CLARKSBURG, Mass. — The Finance Committee on Thursday presented a fiscal 2019 budget that is coming in 2.69 percent below this year's budget.
The spending proposal for fiscal 2019 is $4,210,846. That's down from $4,327,247 this year, or a $116,401 difference. Based on projected revenues, next year's budget should be $600 to the good.
"We did some things different than have been done in the past," said committee member Ronald Boucher told the Select Board on Thursday. "We went through each department line by line by line, looked at everything, where we could save some money, where we were overspending. ...
"We spent a lot of time, and didn't make many friends along the way but I think people learned to respect us."
He credited school officials with taking much of the pressure off the budget by using about $280,000 in school choice funds. "They went over and above," Boucher said. "We wouldn't be where we are at today without them giving back."
The school budget was approved the week before at $2,409,566, down about $40,000 from this year. The assessment from McCann Technical School — based on enrollment and capital debt — is also down nearly 11 percent, from $342,169 to $306,146.
Most departments will see minimal increases: Public Safety is up 2.24 percent, Human Services & Recreation .69 percent, operations 5.49 percent and general government 15 percent. Some of these increases are because of contracted raises and, in the case of some elected and appointed positions, for partial restoration of expenses or stipends.
Facilities management is up 51 percent, or $13,500, to cover costs for communications and town building maintenance, such as fixing the back door at Town Hall. Licensing and registration is up 39 percent in part to cover 2018 state elections and early voting, education and training and a longevity stipend and step raise for the town clerk.
"This is a pleasant surprise," Select Board Chairman Jeffrey Levanos said, referring both to the budget as well as the process that created it.
This year's budgeting process was far different than in recent years, when errors, conflicting numbers and even the lack of a Finance Committee, often bogged down town officials in trying to put out a budget that was sometimes undergoing revisions just minutes before town meeting.
A newly established Finance Committee met about a dozen times with department heads and with the town's Accountant Donna Estes and Treasurer Ericka M. Oleson, both of whom the committee commended, to craft a spending plan without the aid of the Select Board.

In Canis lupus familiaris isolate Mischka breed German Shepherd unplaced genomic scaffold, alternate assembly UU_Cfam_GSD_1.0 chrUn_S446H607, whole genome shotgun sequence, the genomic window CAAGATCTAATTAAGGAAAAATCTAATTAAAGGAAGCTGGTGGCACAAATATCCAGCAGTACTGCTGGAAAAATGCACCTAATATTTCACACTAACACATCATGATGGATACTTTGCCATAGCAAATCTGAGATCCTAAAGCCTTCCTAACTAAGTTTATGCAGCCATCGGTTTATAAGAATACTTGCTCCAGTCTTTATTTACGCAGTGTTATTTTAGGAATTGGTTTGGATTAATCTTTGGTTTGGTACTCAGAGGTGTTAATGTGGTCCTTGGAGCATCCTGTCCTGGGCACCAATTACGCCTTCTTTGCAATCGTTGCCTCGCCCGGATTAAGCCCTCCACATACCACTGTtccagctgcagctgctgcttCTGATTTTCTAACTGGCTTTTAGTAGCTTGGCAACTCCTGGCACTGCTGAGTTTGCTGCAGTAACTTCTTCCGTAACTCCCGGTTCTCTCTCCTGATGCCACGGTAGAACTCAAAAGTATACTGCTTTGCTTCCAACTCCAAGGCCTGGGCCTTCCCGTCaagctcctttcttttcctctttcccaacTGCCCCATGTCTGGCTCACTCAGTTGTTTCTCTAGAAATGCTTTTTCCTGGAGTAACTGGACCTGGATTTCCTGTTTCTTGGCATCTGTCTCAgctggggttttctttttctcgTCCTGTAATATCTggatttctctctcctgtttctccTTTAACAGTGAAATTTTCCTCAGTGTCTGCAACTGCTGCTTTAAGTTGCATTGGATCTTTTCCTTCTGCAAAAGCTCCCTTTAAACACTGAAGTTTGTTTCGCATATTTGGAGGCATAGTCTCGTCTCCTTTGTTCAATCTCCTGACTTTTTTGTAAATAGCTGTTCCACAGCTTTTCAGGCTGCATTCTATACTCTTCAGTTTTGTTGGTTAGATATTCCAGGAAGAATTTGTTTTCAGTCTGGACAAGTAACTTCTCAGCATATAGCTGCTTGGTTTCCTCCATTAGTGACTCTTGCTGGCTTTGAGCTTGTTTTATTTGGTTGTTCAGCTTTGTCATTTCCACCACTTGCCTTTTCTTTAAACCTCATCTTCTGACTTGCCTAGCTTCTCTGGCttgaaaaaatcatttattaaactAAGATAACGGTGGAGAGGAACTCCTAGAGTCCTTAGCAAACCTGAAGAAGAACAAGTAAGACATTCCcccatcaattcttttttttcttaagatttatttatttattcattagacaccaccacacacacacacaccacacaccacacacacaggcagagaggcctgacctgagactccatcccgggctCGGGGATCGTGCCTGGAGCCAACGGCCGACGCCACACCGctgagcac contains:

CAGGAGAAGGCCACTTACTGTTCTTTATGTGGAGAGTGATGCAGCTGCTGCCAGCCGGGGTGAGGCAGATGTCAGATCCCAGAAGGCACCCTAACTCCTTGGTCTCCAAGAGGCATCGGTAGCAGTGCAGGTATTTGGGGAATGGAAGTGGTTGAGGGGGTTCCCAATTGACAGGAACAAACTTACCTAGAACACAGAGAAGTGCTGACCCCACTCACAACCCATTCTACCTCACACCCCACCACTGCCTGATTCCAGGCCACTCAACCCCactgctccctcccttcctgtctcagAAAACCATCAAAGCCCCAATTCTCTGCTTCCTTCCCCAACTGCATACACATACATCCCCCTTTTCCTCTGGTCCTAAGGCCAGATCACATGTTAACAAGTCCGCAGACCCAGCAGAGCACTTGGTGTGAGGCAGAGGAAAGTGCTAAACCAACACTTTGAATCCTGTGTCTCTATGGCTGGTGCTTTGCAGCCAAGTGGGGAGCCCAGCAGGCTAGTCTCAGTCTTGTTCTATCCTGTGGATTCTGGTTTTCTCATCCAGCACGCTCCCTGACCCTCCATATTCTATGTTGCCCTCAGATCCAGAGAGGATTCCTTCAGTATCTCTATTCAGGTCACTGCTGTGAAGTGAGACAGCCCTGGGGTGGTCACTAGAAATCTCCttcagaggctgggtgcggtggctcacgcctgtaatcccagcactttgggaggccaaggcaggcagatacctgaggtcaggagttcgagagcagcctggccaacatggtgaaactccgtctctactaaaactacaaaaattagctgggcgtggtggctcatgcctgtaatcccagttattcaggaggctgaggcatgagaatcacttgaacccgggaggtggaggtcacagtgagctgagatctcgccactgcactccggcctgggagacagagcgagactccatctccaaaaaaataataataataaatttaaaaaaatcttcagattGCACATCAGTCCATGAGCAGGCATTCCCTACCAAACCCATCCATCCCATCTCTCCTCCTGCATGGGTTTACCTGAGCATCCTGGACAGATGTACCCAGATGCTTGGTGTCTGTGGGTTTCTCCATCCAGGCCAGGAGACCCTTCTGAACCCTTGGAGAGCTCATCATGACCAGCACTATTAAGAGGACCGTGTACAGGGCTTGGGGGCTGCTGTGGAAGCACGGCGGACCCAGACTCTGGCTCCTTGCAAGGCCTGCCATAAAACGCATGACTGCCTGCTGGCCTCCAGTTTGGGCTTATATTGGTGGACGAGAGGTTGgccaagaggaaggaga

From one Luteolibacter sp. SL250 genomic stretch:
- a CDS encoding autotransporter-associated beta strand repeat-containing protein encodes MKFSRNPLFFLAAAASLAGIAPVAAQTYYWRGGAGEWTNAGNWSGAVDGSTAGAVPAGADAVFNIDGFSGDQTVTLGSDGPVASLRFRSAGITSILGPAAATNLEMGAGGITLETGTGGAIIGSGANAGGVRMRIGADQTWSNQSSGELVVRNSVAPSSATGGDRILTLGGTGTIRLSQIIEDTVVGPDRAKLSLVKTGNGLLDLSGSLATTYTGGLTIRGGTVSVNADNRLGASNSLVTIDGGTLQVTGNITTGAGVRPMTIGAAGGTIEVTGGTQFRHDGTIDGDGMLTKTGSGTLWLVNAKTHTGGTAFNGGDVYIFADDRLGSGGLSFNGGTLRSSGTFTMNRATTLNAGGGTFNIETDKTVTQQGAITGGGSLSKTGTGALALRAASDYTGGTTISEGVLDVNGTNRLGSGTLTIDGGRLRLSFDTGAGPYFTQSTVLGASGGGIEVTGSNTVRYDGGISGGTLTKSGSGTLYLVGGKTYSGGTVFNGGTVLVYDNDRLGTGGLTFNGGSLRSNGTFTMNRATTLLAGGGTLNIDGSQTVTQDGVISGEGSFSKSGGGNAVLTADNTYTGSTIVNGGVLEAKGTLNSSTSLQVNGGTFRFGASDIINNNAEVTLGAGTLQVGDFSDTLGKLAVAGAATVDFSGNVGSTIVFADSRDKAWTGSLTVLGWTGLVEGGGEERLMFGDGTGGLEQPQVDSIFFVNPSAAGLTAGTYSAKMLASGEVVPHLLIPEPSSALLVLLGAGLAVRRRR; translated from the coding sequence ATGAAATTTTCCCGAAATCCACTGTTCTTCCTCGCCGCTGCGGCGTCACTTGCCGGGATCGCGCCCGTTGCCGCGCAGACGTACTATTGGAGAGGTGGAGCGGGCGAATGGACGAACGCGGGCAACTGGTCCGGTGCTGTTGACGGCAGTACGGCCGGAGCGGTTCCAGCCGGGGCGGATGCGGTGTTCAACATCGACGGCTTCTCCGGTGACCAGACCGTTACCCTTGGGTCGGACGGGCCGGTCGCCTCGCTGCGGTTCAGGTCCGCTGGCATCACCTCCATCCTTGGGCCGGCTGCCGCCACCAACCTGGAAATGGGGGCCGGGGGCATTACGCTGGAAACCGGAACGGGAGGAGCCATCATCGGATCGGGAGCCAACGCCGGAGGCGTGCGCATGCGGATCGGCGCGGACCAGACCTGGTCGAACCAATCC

"We just felt that because we had a great financial team, we could meet separately from the board," committee member Mark Denault said. "It was not to keep you in the dark on the project but because it was our job to come up with a budget."
The third member of the committee, James Stakenas, who had spent his first year all alone, said the panel had tried to restore lines to where they came down last year to create a level-funded budget.
"We literally did do line by line," he said. "We asked two questions: What's this for and is it sufficient to operate?"
Stakenas said the committee made sure there was some flexibility, or as he put it, the "technical term is 'wiggle room.'"
The committee also presented the board with a second balanced budget that takes into account the passage of a Proposition 2 1/2 override for $200,000 that would solely be used for capital projects.
The Select Board voted on Thursday to add the override to the town election ballot and discussed with the Finance Committee how a presentation could be done at town meeting even though it would not be voted on there.
Officials say the override would be temporary in that the town could vote to "underride" once the capital outlay is complete. They want to have $100,000 toward the school and $100,000 toward the town infrastructure in each of the next five years.
"I think it's important to have it at town meeting," Denault said, describing it as a "temporary fix to a temporary problem." "Or then an informational meeting for the details ... we would let them know that the School Committee is on board with it, that they set their cap. ...
"If it doesn't get out at town meeting, it looks like we're going back to the same old, same old, where we threw it out there and we were shock and awe. I just don't think it's the right approach."
Town Administrator Carl McKinney said he would ask Moderator Bryan Tanner if there could be a discussion point.
"We want people to understand something, this is not going to be forever," said Boucher.
In other business, the board heard from Ben England and Barry Coleman of Connecticut, who were representing a marijuana cultivation company. Coleman said he has had a long career in business management, including for Kohl's and a home improvement store in Connecticut, and was taking point for his son and England, who would both run the production side.
"We have to choose the town so it has to be a fair partnership," Coleman said. "We want to go to a town that's already zoned and wants us to be there."
Coleman and England said they liked the Berkshires and were looking at locations here. They were in Clarksburg to look at a location and introduce themselves to the board. If they decided the site was suitable, Coleman said they would be back before the board and would set up the required community meeting.
Robert Norcross also reported on some of what he'd learned at the state Commbuys training. Norcross and a group of volunteers are hoping to make renovations at the school and Norcross said he trying to learn how what can and cannot be done according to state laws in terms of purchases and labor.
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